I have just attended a big international conservation meeting for the past week and there was a lot of discussion about the “Cecil the Lion Phenomenon.” In many discussions, the terms animal welfare and animal rights were brought up frequently, and it was very clear that many conservation scientists do not know the difference between the terms, or the differences between those who advocate on issues that are more about individuals than species or populations. When the term “welfare” was brought up, it was often with scorn and PETA was almost always the organisation that was given as an example. This really does show a fundamental lack of understanding about advocates and organisations that represent individual animals, and that could be major (even essential) assets and allies in conservation.
The terms “welfare” and “rights” cover a wide spectrum; lumping them together is like lumping Democrats (left wing liberals) and Republicans (right wing conservatives) together and making no distinction because they are both political parties. There are nuances, but as a basic primer, here are some (very) approximate distinctions:
Animal welfarist – advocates for strict adherence to humane practices to reduce stress and suffering. In the Cecil the Lion case, animal welfarists would be highlighting the fact that Cecil the Lion was shot with a bow and arrow, and it took two days before he was finally killed with a bullet. An example of a prominent animal welfare advocate would be someone like Temple Grandin, who worked with the cattle industry to reduce stress and suffering in their animals going to slaughter. Most conservation scientists could probably consider themselves animal welfarists, as they try to reduce suffering in the animals that they are studying, or at the least are legally required to do so via institutional animal (eg IACUC) regulations. (Shorthand – with welfarists, all uses of animals are acceptable, but suffering must be reduced.)
Animal protectionist – as above, but considers some uses of animals to be unacceptable for various reasons. An example of well-known protection advocates might be Jane Goodall, Chris Packham, or David Attenborough. An animal protectionist might express concern about trophy hunting as being “killing for entertainment or pleasure” but not about hunting for subsistence. A good example would be the many NGOs that protest so-called “scientific whaling” but do not oppose subsistence whaling, although they might push for more humane killing methods. Another example might be those that advocate for additional welfare considerations for primates, elephants, cetaceans and some bird species (e.g., parrots and corvids, such as ravens) because of their more sophisticated cognitive abilities. In the Cecil the Lion case, animal protectionists might have concerns about trophy hunting potentially exacerbating poaching or consider it an inappropriate consumptive use of lions, but conversely might support captive breeding for conservation and ecotourism. Some conservation scientists would likely fall into the animal protectionist category, somewhere along the spectrum. (Shorthand – with protectionists, there are some animal uses that are inappropriate.)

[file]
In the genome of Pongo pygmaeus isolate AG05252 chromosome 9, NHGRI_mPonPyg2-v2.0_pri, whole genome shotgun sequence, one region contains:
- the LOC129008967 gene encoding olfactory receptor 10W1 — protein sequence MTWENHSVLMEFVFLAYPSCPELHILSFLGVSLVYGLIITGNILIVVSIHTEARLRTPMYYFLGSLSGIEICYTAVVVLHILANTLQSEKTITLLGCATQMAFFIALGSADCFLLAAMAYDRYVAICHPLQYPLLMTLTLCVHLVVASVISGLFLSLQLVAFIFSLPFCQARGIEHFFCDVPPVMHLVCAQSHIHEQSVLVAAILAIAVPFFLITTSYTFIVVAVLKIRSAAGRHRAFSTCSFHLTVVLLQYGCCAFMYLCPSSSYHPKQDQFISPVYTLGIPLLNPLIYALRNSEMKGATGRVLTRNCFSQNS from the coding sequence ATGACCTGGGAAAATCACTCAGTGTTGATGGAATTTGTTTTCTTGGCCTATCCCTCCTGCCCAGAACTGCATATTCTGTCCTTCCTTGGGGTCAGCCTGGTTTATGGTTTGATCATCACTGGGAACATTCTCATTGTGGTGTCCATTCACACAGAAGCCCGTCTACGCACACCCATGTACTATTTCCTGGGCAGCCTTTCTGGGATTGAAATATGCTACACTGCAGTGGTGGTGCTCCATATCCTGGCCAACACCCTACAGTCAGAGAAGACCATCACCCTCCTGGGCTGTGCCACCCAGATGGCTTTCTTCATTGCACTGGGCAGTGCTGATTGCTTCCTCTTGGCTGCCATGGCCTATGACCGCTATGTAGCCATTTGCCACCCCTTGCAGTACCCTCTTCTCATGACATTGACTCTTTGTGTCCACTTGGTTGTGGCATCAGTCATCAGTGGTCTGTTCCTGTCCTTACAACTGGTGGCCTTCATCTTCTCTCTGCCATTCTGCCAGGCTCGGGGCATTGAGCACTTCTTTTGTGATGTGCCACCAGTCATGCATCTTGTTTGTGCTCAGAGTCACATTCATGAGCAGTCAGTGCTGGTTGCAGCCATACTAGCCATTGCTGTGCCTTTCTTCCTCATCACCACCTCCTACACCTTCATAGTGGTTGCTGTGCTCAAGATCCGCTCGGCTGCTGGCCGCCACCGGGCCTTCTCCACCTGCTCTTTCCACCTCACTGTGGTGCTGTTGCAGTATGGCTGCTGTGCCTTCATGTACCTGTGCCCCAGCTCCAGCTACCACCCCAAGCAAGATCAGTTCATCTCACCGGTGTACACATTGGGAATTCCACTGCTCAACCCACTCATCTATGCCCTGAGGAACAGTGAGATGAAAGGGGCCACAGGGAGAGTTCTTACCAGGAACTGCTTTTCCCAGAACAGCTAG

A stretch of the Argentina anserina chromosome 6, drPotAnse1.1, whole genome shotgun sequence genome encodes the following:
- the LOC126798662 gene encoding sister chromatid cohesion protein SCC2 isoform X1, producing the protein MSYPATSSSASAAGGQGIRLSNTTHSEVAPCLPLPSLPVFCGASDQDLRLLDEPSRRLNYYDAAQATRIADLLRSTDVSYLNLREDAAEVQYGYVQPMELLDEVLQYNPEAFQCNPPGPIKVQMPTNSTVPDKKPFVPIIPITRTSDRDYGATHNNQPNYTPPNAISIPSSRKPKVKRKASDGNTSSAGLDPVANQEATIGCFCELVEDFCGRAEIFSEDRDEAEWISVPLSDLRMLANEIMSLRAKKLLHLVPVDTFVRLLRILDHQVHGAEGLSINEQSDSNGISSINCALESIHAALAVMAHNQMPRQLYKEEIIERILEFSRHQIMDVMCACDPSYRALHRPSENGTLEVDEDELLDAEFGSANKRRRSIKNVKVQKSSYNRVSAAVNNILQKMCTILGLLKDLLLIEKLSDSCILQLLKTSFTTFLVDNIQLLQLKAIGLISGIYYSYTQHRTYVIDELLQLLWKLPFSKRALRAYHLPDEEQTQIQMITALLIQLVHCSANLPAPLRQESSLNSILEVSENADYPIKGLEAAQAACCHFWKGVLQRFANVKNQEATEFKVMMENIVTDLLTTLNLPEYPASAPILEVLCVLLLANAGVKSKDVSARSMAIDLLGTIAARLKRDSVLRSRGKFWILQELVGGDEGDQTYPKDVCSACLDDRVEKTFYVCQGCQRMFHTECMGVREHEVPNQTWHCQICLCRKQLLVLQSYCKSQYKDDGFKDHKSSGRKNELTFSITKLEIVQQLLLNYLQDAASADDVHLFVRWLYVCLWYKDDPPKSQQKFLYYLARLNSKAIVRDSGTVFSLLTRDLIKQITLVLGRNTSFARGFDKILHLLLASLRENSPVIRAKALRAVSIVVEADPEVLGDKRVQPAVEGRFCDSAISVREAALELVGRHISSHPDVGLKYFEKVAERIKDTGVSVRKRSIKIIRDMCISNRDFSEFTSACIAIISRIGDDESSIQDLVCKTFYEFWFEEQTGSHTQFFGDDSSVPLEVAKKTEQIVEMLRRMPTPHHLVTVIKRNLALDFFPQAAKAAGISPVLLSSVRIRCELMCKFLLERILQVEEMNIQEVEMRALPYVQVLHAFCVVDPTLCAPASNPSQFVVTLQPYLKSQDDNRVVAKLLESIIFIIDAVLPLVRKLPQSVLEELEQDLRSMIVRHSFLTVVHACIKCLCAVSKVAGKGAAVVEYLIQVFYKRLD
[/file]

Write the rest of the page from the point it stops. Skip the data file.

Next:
Animal rightist – As the name suggests, animal rightists believe animals have fundamental rights, and may advocate for essentially a “bill of rights” for some, or all, animals. This again is a spectrum, with those on the far end advocating that even keeping domesticated pets is wrong. But conversely, many religious cultures are essentially animal rightist, such as Buddhism. Many vegetarians, and especially vegans, though not those who practice these eating patterns for health purposes, would effectively be somewhere in this spectrum. Conservation scientists often lump all animal rightists with extremists, but that is akin to saying that all Republicans (for the Americans) or Tory/Conservative voters (for the British) are just like Sarah Palin/Donald Trump or Nigel Farage, respectively (other nations feel free to add your own extremist fruitloops). Many conservation scientists might be surprised to realize that their philosophy towards animals makes them an animal rightist to some extent. Many animal rights activists are often towards the extreme end of the spectrum, but some are quite moderate. An example of a famous animal rights advocate would be Ricky Gervais or the Dalai Lama. But it is often the more extreme advocates who tend to get highlighted by the press, such as PETA, but it should be noted that mainstream animal NGOs with large memberships (of a million people or more), such as the RSPCA and The Humane Society of the US, largely have staff and members that fall in this category, although officially their policies are protectionist. In the Cecil the Lion case, an animal rightist would likely argue that all wildlife hunting is wrong (definitely for sport purposes, but likely against hunting for subsistence too), but with only the real extremists being against utilizing lions in other ways, such as ecotourism. Thus it’s highly likely that the majority of animal rightists could be supportive of conservation initiatives such as ecotourism.
As noted above, many conservation scientists treat animal welfare and animal rights with disdain and dismiss them as “whackos”, but by doing so they are alienating a large pool of potential allies and even a substantial sector of the conservation science community. As with many aspects of the real world, things are not black and white, but many shades of grey, and the greys of the animal advocate community should not be dismissed as merely opponents, but should be engaged.
After all, apart from anything else, they vastly outnumber conservation scientists.